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Virginia Trooper Applicants Must Allow Social Media Review

March 23, 2012  | 

Screenshot: Twitter
Screenshot: Twitter

The Virginia State Police now require potential troopers to provide their social media accounts for review during an extensive background screening process, reports the Richmond Times-Dispatch.

Candidates must provide a list of social sites they use, including private profiles. They must also sit down with a background investigator to review them together.

The ACLU of Virginia has decried the process as "deplorable" and akin to "asking to see someone's diary."

The practice of potential employers asking for usernames and passwords has led to proposed legislation in Illinois and Maryland that would bar public agencies from asking for access to employees' social networks.

Tags: Social Media, Virginia State Police, Background Investigations, Virginia


Comments (8)

Displaying 1 - 8 of 8

Tom @ 3/23/2012 9:28 AM

Virginia might want to rethink that..

http://www.politico.com/news/stories/0312/74395.html

Dan Birdsley @ 3/27/2012 7:34 AM

It is still posted on-line, for crying out loud. I don't believe these candidates would allow their friends to read their diary!

maleman39 @ 3/27/2012 8:54 AM

Right on! Police officer is probably the most sensitive position in our society, calling for someone who is mentally stable, responsible, and has sound judgement, common sense, and sound moral values. Many people apply for the job because of the personal power it will give them over others and opportunities for graft and corruption. The public does not want that kind of mentality pointing a gun at them. The police selection boards have every right to carefully check out every aspect of an applicant's background, including their social interaction.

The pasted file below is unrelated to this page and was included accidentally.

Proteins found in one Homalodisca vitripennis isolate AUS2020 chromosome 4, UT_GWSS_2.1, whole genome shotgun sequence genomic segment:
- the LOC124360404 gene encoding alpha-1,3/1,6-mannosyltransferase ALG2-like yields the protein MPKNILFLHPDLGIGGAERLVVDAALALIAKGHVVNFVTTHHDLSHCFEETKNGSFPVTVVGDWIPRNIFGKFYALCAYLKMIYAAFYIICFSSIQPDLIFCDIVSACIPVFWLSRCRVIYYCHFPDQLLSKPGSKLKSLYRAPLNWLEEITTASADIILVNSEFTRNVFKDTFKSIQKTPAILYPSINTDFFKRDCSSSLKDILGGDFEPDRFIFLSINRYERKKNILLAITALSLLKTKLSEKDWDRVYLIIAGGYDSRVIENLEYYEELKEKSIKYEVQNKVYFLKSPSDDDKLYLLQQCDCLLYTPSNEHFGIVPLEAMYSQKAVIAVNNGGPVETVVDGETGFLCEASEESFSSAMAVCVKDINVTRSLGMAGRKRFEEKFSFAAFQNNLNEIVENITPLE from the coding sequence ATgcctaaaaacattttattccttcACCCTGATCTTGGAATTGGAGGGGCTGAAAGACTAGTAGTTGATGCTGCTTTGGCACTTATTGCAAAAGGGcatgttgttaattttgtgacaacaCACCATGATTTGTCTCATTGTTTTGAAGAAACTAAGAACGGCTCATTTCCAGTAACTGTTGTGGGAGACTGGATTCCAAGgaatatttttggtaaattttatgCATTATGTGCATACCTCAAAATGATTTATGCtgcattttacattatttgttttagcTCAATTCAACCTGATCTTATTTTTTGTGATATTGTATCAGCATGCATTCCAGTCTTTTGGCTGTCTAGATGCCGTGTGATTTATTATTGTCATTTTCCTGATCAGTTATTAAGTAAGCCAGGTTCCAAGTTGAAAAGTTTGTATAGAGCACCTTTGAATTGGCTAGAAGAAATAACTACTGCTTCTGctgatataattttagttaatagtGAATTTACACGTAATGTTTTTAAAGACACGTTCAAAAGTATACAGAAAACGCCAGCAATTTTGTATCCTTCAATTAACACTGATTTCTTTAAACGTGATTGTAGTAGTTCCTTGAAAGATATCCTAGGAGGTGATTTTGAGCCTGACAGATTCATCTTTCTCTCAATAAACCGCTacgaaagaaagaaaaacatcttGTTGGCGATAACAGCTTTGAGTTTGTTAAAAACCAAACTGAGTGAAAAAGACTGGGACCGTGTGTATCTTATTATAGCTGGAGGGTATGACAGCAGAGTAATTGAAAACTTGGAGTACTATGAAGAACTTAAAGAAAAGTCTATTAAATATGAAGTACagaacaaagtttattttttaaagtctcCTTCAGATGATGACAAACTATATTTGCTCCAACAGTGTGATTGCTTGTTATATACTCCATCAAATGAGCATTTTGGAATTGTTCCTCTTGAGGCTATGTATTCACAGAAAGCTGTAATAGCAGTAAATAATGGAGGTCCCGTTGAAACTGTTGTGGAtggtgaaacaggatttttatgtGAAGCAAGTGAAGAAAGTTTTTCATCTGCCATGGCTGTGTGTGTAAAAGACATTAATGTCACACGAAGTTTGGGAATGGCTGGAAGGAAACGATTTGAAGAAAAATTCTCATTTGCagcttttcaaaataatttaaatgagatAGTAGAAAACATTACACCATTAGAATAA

Rich @ 3/27/2012 9:11 AM

This is a great idea. You see police officers every day getting themselves in trouble for posting things on social media sites. This allows an agency to make sure the incoming candidate is acting appropriately on all sites prior to becoming a police officer. We expect our officers to be held to standard above the rest of society. If you don't want to comply with the background standards don't apply to be an officer. Simple as that.

Bob @ 3/31/2012 3:16 PM

Tom - No one is asking for passwords, only to review their public postings. To be clear, there are no such things as "private postings" on social media sites. They are not diaries, they are on the Internet for heaven's sake. While no one should have to provide passwords, their public persona is open to scrutiny. I you don't want something public, then don't post it anywhere on the Internet!

Debi @ 4/1/2012 8:36 AM

I agree that nothing is private on the Internet. If you need to blow of steam. This is not the place.

Capt41 @ 4/4/2012 8:30 AM

Think. Personally identifiable information is potentially protected domain. EEOC is going to have a field day with this stuff. http://raganwald.posterous.com/i-hereby-resign

Random @ 4/8/2012 4:25 AM

I like privacy, but the internet does not have it. A check of my social life would be eye watering boring. I only use Facebook to keep track of the fail videos going around. I use them for scenario practice. Also, what if they have no posts on the "internets”?

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